Microscopic imaging of biological samples using soft X-ray synchrotron radiation from within the ‚water window’

Thomas Gorniak, Universität Heidelberg, Heidelberg/D; Tobias Senkbeil, Universität Heidelberg, Heidelberg/D; Mike Beckers, Universität Heidelberg, Heidelberg/D; Andreas Buck, Universität Heidelberg, Heidelberg/D; Maria Alles, Universität Heidelberg, Heidelberg/D; Klaus Giewekemeyer, Universität Göttingen, Göttingen/D; Tim Salditt, Universität Göttingen, Göttingen/D; Axel Rosenhahn, Universität Heidelberg, Heidelberg/D

Coherent X-ray microscopy of hydrated biological samples – especially in the ‚water window’ of 284—540 eV – is of tremendous interest for life sciences due to the high contrast of organic matter with respect to the aqueous background  [1]. We present micrographs of vitrified marine biofouling organisms Navicula perminuta recorded ptychographically at a photon energy of 517 eV. Ptychography uses coherent diffraction images at different sample positions while maintaining a fixed spatial overlap between the fields of view  [2]. By introducing this spatial redundancy to the data an additional constraint for the iterative reconstruction algorithm is achieved. This enhances the convergence of phase retrieval drastically and allows for imaging of virtually infinitely extended samples. We supplement these results with resonant ptychographic imaging of dehydrated test particles where both, absorption and phase shifts, revealed information about the samples’ chemical composition in the vicinity of core level resonances near the oxygen K-edge  [3]. Both results show that resonant imaging of hydrated biological material is within reach.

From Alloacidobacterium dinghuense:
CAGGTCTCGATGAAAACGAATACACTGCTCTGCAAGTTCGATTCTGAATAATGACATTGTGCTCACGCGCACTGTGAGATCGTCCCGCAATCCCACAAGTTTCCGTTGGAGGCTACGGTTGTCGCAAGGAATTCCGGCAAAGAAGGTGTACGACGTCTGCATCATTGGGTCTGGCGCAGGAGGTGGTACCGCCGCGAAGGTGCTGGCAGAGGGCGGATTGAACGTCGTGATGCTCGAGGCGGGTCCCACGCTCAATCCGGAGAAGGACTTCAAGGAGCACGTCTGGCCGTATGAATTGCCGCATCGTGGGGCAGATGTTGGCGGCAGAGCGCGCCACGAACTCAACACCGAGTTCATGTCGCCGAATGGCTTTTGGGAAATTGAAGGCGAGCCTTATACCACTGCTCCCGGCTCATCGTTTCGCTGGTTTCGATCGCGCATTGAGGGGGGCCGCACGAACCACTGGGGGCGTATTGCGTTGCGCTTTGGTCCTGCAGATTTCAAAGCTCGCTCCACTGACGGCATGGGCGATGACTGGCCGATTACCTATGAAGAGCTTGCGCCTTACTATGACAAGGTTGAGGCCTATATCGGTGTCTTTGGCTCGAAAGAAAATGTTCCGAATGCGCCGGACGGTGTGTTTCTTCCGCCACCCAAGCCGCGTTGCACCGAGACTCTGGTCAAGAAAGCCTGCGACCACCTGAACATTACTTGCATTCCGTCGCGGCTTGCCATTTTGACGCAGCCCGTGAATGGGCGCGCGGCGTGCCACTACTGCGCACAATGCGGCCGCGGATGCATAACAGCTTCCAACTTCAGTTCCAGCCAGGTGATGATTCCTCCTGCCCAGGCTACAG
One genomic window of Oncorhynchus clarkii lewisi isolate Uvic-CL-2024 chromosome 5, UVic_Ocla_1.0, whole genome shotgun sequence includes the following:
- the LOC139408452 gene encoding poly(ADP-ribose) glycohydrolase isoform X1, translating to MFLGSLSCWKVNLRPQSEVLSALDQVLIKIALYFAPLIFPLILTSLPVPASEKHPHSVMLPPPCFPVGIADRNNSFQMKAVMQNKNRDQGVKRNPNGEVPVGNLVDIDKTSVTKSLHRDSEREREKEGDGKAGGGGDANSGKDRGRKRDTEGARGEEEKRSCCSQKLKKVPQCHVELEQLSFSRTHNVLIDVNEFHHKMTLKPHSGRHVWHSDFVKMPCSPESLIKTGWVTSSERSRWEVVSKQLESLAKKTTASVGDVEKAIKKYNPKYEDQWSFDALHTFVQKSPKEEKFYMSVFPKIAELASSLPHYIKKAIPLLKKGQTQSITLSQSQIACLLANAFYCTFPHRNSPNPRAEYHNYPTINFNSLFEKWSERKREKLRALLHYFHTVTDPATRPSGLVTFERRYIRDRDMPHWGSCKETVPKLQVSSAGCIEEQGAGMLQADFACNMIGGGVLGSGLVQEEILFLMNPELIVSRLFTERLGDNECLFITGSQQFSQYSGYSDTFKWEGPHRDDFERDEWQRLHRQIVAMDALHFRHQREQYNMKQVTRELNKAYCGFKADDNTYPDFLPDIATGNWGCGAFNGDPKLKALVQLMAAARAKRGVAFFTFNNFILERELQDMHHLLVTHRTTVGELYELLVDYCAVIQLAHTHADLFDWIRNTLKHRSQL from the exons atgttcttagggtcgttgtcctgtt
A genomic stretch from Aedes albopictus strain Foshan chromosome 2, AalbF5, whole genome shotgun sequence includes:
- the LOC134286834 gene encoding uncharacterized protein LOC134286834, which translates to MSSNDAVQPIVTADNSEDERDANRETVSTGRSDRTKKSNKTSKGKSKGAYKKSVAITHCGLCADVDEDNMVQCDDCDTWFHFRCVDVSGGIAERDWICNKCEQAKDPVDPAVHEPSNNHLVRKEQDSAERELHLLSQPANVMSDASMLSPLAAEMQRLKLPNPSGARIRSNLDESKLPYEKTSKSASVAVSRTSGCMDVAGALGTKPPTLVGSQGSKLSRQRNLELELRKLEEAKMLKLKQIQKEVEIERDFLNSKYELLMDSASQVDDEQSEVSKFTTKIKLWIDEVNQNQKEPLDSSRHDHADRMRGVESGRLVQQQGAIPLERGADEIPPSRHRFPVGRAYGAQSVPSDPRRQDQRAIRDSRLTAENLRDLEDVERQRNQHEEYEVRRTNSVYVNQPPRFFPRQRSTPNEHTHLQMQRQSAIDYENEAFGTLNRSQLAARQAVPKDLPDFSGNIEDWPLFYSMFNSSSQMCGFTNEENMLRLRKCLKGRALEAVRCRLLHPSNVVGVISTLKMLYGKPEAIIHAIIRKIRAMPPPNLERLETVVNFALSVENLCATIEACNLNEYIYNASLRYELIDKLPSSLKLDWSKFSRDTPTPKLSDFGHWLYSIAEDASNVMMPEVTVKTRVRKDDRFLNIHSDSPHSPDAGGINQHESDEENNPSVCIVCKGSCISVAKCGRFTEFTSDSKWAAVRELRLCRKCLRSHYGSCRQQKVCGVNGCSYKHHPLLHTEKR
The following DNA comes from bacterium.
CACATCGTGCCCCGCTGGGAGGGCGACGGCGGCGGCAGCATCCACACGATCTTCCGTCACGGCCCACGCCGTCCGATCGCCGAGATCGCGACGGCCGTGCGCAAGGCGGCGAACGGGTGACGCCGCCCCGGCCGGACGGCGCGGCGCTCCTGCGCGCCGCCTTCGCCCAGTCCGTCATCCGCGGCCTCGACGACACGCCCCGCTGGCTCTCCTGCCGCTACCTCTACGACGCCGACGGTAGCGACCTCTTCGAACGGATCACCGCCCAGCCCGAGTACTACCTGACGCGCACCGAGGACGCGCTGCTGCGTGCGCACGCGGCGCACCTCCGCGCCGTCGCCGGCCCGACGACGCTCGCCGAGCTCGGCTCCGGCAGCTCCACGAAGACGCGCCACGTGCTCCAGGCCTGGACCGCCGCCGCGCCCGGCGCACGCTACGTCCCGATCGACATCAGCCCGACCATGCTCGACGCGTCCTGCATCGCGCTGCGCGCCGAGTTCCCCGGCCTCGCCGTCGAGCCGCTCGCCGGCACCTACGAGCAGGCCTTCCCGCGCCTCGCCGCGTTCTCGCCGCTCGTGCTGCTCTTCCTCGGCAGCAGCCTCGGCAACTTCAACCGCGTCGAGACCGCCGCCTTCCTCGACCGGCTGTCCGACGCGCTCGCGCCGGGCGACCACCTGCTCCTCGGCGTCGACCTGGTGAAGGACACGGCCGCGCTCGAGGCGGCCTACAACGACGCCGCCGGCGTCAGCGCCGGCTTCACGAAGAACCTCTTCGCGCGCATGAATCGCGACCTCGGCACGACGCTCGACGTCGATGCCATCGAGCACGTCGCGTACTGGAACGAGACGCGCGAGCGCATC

[1]     G. Schneider, Ultramicroscopy 75, 85-104 (1998).

[2]     P. Thibault, M. Dierolf, A. Menzel, O. Bunk, C. David, and F. Pfeiffer, Science 321, 379-82 (2008).

[3]     M. Beckers, T. Senkbeil, T. Gorniak, M. Reese, S.-C. Gleber, T. Salditt, and A. Rosenhahn, Physical Review Letters 107, 1-4 (2011).